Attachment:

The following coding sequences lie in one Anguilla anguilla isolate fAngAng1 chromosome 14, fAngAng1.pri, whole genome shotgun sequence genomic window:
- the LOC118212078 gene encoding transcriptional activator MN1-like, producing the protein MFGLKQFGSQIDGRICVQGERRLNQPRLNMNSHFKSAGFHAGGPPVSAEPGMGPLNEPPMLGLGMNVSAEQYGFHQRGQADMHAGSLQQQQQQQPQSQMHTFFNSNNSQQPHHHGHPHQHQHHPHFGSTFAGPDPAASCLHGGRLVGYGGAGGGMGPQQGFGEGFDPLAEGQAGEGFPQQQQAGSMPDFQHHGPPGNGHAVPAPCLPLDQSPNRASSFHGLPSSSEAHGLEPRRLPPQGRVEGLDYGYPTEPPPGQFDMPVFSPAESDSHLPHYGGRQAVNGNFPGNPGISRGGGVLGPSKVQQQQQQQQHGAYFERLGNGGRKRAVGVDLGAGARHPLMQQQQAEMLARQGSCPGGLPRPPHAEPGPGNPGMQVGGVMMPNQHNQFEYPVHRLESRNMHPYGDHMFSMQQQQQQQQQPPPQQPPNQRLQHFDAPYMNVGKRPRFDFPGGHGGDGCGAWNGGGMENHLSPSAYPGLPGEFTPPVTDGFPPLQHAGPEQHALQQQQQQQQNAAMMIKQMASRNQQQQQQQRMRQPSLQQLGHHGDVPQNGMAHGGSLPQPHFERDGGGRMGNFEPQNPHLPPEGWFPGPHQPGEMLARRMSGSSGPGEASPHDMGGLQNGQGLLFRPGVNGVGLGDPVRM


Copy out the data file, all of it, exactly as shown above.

The following coding sequences lie in one Anguilla anguilla isolate fAngAng1 chromosome 14, fAngAng1.pri, whole genome shotgun sequence genomic window:
- the LOC118212078 gene encoding transcriptional activator MN1-like, producing the protein MFGLKQFGSQIDGRICVQGERRLNQPRLNMNSHFKSAGFHAGGPPVSAEPGMGPLNEPPMLGLGMNVSAEQYGFHQRGQADMHAGSLQQQQQQQPQSQMHTFFNSNNSQQPHHHGHPHQHQHHPHFGSTFAGPDPAASCLHGGRLVGYGGAGGGMGPQQGFGEGFDPLAEGQAGEGFPQQQQAGSMPDFQHHGPPGNGHAVPAPCLPLDQSPNRASSFHGLPSSSEAHGLEPRRLPPQGRVEGLDYGYPTEPPPGQFDMPVFSPAESDSHLPHYGGRQAVNGNFPGNPGISRGGGVLGPSKVQQQQQQQQHGAYFERLGNGGRKRAVGVDLGAGARHPLMQQQQAEMLARQGSCPGGLPRPPHAEPGPGNPGMQVGGVMMPNQHNQFEYPVHRLESRNMHPYGDHMFSMQQQQQQQQQPPPQQPPNQRLQHFDAPYMNVGKRPRFDFPGGHGGDGCGAWNGGGMENHLSPSAYPGLPGEFTPPVTDGFPPLQHAGPEQHALQQQQQQQQNAAMMIKQMASRNQQQQQQQRMRQPSLQQLGHHGDVPQNGMAHGGSLPQPHFERDGGGRMGNFEPQNPHLPPEGWFPGPHQPGEMLARRMSGSSGPGEASPHDMGGLQNGQGLLFRPGVNGVGLGDPVRM